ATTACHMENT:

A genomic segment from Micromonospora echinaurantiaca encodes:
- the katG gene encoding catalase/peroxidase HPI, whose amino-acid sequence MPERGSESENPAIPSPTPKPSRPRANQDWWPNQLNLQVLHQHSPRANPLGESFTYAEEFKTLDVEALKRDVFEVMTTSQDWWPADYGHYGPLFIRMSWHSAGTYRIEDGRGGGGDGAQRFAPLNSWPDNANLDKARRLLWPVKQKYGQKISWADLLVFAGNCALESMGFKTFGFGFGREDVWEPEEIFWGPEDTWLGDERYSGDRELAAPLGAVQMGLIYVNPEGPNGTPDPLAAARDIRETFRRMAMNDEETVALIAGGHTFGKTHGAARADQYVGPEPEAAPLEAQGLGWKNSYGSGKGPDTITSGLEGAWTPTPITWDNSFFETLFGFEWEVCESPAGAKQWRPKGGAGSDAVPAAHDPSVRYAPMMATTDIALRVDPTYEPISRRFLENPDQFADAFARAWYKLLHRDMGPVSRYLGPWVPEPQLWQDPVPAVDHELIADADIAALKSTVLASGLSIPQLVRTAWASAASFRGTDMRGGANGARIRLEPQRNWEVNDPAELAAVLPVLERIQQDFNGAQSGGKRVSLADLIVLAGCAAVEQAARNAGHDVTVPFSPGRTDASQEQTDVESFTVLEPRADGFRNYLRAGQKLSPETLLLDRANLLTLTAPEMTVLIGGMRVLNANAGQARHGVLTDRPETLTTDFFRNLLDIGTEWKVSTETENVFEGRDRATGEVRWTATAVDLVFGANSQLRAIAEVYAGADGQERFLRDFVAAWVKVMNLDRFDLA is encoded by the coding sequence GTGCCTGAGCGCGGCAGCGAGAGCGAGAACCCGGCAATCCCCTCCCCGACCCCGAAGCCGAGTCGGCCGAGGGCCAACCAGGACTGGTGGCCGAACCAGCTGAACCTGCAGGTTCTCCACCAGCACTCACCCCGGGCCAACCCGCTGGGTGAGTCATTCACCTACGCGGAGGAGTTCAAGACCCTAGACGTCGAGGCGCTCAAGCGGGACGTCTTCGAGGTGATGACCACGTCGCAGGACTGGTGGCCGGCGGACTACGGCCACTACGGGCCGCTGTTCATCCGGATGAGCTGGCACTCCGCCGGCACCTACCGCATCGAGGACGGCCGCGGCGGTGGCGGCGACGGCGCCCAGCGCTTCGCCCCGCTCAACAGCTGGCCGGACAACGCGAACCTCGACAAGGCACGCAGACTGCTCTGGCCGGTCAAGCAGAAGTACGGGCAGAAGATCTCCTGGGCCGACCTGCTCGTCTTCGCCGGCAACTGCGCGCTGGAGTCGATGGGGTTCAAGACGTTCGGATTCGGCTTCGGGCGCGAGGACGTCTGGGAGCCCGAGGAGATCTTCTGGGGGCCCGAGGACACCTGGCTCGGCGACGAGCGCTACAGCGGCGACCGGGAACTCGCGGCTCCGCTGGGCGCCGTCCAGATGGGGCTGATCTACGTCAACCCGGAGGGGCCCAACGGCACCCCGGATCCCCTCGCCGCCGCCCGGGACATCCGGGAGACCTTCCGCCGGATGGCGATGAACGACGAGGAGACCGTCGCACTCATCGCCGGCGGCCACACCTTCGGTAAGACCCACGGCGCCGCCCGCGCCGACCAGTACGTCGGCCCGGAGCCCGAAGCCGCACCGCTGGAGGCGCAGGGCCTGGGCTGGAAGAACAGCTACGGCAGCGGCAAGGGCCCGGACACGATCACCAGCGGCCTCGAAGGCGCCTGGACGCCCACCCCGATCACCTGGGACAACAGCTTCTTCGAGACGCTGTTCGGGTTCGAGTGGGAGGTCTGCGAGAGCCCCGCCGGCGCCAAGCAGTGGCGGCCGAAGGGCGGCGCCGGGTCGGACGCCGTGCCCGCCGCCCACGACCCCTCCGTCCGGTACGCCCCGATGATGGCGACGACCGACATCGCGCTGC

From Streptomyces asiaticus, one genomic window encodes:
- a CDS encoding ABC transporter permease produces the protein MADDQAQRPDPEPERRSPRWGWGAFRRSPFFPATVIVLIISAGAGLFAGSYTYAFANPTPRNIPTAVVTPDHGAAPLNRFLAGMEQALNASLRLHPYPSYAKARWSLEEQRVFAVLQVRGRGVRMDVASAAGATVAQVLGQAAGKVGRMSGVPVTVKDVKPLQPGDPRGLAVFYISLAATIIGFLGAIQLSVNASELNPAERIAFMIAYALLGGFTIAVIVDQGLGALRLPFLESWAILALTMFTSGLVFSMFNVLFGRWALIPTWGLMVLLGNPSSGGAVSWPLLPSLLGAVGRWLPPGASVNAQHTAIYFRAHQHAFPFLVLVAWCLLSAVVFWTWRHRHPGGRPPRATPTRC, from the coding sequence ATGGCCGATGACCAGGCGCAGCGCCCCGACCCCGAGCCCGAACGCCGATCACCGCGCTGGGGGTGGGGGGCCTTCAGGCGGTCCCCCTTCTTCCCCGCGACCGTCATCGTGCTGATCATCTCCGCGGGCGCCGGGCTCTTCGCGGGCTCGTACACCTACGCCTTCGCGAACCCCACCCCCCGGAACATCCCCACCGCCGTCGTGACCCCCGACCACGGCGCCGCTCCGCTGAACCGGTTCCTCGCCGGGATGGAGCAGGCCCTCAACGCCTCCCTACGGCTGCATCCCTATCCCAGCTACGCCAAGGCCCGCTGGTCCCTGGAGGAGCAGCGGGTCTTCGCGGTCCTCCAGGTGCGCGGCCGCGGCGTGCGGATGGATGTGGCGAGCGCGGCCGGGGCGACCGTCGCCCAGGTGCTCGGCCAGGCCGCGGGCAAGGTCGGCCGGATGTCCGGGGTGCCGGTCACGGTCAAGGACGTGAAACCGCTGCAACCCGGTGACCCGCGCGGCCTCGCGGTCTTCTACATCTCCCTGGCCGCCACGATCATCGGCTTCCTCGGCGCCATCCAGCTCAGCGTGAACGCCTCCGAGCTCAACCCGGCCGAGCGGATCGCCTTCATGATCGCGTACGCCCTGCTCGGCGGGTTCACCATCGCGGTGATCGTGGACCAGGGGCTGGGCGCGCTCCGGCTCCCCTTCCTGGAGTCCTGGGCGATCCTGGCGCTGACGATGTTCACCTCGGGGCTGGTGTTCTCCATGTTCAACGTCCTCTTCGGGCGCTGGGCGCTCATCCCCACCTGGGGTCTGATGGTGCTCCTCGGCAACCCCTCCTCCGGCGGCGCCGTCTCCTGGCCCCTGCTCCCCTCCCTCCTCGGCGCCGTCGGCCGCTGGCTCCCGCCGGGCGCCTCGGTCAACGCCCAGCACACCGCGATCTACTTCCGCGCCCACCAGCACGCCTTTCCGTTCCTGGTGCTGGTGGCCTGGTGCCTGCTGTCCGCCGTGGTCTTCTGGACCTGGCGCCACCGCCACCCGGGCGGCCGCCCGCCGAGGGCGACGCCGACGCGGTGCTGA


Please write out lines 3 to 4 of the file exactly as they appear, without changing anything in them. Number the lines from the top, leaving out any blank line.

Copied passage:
From Streptomyces asiaticus, one genomic window encodes:
- a CDS encoding ABC transporter permease produces the protein MADDQAQRPDPEPERRSPRWGWGAFRRSPFFPATVIVLIISAGAGLFAGSYTYAFANPTPRNIPTAVVTPDHGAAPLNRFLAGMEQALNASLRLHPYPSYAKARWSLEEQRVFAVLQVRGRGVRMDVASAAGATVAQVLGQAAGKVGRMSGVPVTVKDVKPLQPGDPRGLAVFYISLAATIIGFLGAIQLSVNASELNPAERIAFMIAYALLGGFTIAVIVDQGLGALRLPFLESWAILALTMFTSGLVFSMFNVLFGRWALIPTWGLMVLLGNPSSGGAVSWPLLPSLLGAVGRWLPPGASVNAQHTAIYFRAHQHAFPFLVLVAWCLLSAVVFWTWRHRHPGGRPPRATPTRC, from the coding sequence ATGGCCGATGACCAGGCGCAGCGCCCCGACCCCGAGCCCGAACGCCGATCACCGCGCTGGGGGTGGGGGGCCTTCAGGCGGTCCCCCTTCTTCCCCGCGACCGTCATCGTGCTGATCATCTCCGCGGGCGCCGGGCTCTTCGCGGGCTCGTACACCTACGCCTTCGCGAACCCCACCCCCCGGAACATCCCCACCGCCGTCGTGACCCCCGACCACGGCGCCGCTCCGCTGAACCGGTTCCTCGCCGGGATGGAGCAGGCCCTCAACGCCTCCCTACGGCTGCATCCCTATCCCAGCTACGCCAAGGCCCGCTGGTCCCTGGAGGAGCAGCGGGTCTTCGCGGTCCTCCAGGTGCGCGGCCGCGGCGTGCGGATGGATGTGGCGAGCGCGGCCGGGGCGACCGTCGCCCAGGTGCTCGGCCAGGCCGCGGGCAAGGTCGGCCGGATGTCCGGGGTGCCGGTCACGGTCAAGGACGTGAAACCGCTGCAACCCGGTGACCCGCGCGGCCTCGCGGTCTTCTACATCTCCCTGGCCGCCACGATCATCGGCTTCCTCGGCGCCATCCAGCTCAGCGTGAACGCCTCCGAGCTCAACCCGGCCGAGCGGATCGCCTTCATGATCGCGTACGCCCTGCTCGGCGGGTTCACCATCGCGGTGATCGTGGACCAGGGGCTGGGCGCGCTCCGGCTCCCCTTCCTGGAGTCCTGGGCGATCCTGGCGCTGACGATGTTCACCTCGGGGCTGGTGTTCTCCATGTTCAACGTCCTCTTCGGGCGCTGGGCGCTCATCCCCACCTGGGGTCTGATGGTGCTCCTCGGCAACCCCTCCTCCGGCGGCGCCGTCTCCTGGCCCCTGCTCCCCTCCCTCCTCGGCGCCGTCGGCCGCTGGCTCCCGCCGGGCGCCTCGGTCAACGCCCAGCACACCGCGATCTACTTCCGCGCCCACCAGCACGCCTTTCCGTTCCTGGTGCTGGTGGCCTGGTGCCTGCTGTCCGCCGTGGTCTTCTGGACCTGGCGCCACCGCCACCCGGGCGGCCGCCCGCCGAGGGCGACGCCGACGCGGTGCTGA